Tag Archives: testing

Do you Strip Safely?

Imagine your life depends on knowing a number. Imagine you have the tool to find what the number is, and based on this number you have to follow the rules or you may end up in big trouble—and by trouble I mean death. I’m not joking… this is what people with millions of people with diabetes are dealing with now.

It is sad and scary to learn that there is no proper regulation for the manufacturing of certain types of glucose testing strips, which leads to inaccurate numbers… very inaccurate. If you have diabetes, and you’re on insulin, you may either over-treat or under-treat a rather complicated condition; and don’t forget insulin is a very dangerous drug. Too much, too little… NEVER a good thing.

Imagine you’re the parent of a child with diabetes and you need those numbers to be accurate so you know what is the right thing to do. Imagine you give your child more insulin than what they really need. Or less. Inaccurate readings are every person with diabetes’ nightmare, and that is one of the things we keep hollering about. One would think that after all the hollering we would be heard. But that isn’t the case

According to Strip Safely:

At a recent public meeting the FDA acknowledged that there are some 510(k) cleared blood glucose (BG) meters and strips that do not meet the accuracy standards for which they were approved. There is currently no clear course of action to insure people with diabetes are using blood glucose strips that meet regulatory requirements.

Then you have a person like me, who is not on insulin, and whose doctor recommended to test 2-3 times A WEEK (that’s a story for another day). If I already have a hard time getting an idea of how my diabetes behaves, you can do the math when it comes to a meter that isn’t giving me accurate numbers. The problem is, which one do I trust?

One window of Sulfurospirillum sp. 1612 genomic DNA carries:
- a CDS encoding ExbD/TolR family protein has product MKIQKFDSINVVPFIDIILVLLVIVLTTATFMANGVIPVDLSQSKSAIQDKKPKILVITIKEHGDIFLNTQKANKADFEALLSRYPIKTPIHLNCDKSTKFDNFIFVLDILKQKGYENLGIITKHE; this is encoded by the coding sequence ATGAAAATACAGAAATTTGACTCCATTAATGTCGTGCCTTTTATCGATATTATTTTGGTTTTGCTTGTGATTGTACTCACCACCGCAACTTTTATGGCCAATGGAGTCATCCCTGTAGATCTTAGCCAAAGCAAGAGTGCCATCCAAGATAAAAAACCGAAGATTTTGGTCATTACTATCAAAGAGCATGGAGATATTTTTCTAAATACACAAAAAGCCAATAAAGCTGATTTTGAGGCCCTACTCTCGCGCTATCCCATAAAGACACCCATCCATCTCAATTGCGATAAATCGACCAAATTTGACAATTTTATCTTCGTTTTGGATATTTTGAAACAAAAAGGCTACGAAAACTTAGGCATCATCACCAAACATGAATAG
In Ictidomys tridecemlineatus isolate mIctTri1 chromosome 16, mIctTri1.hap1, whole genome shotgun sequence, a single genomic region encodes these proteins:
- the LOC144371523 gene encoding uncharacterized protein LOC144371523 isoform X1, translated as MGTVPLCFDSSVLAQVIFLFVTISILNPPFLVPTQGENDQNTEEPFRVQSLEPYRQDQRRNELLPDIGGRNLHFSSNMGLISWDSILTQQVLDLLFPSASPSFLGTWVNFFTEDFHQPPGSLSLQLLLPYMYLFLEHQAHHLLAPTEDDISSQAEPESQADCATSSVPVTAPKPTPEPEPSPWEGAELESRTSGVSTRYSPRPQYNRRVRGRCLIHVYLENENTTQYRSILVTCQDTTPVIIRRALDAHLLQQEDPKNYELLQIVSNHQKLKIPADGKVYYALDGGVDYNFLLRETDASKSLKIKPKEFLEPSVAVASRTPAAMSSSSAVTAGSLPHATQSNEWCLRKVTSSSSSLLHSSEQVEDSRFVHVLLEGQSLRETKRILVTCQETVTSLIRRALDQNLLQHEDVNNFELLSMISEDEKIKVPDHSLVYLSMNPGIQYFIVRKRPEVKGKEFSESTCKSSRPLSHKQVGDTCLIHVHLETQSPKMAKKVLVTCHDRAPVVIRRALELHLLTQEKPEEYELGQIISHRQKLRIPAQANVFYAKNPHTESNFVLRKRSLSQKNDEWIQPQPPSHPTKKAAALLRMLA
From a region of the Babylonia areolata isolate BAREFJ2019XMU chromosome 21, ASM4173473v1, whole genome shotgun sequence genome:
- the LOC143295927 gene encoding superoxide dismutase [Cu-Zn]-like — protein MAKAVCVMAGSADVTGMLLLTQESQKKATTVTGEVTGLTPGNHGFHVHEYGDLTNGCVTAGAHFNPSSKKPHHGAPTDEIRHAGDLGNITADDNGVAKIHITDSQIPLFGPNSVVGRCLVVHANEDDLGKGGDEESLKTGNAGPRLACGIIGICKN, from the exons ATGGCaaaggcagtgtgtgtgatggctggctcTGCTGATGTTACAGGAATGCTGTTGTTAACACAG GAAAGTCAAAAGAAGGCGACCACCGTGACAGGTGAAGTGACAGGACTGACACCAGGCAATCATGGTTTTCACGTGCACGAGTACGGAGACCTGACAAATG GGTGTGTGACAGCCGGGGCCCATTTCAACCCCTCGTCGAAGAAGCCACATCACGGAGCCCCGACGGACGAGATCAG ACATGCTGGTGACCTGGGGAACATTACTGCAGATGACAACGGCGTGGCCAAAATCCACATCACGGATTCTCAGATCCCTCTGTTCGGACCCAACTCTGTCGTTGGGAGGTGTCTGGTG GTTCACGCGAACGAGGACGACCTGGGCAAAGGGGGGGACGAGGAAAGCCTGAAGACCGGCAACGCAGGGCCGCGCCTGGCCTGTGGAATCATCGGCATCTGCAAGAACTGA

Last month, David Edelman posted a Blood Glucose Meter Accuracy Comparison chart. It isn’t the only one I’ve seen lately. Well known brands of glucose meters are barely making it, and they are well regulated by the FDA. What about those who aren’t? The “cheap” ones that will make you spend more money on complications at the end of the day?

And you must be thinking what you can do about the accuracy issue and ask for stricter regulations from the FDA when it comes to something as vital as adequate blood glucose level readings. Well, YOU GO TELL THEM!

Contact your congress person and make a DEMAND for stricter regulations from the FDA. Diabetes isn’t a joke. Glucose meters aren’t a toy. And we aren’t puppets.

More Fingersticks?

Have you ever seen the fingers of a person with diabetes? Mine don’t actually look like that because I manage my condition with medication rather than with insulin and I don’t have to prick my dedos very often. Now the question is, why would I want to prick my fingers more often? I won’t lie to you, one gets used to the lancet, but it hurts (ask my husband). I can’t even begin to imagine what it is like for people who have to check often.

However, I’ve been thinking if it’s right for me to test my blood sugars only 2-3 a week. I think I’d feel more comfortable with once a day, so I can test every day at a different time to actually have a good idea of how my pancreas/liver/cells combo reacts to what I eat, my activity levels, etc. Is that unreasonable? While the medical community agrees that people who don’t use insulin don’t need to test daily, I’m just not sure it helps in the long run.

Sure, we non-insulin peeps don’t have to deal with that many lows, and the A1C may give us a decent idea of how our blood sugars have been, but an average doesn’t really tell you about day to day levels. What if you’re sick? What if you ate something you thought wouldn’t raise your levels, but it actually did? How do you know what is your bad time of the day? If I go by symptoms, that doesn’t help because sometimes I don’t even feel like my levels are high unless I’m super jittery and that’s because the level is really high.

I guess I better talk about this post with my endocrinologist when I go see him next week. I want to have a better understanding of how my body works and I think keeping more records about my blood sugar levels will help.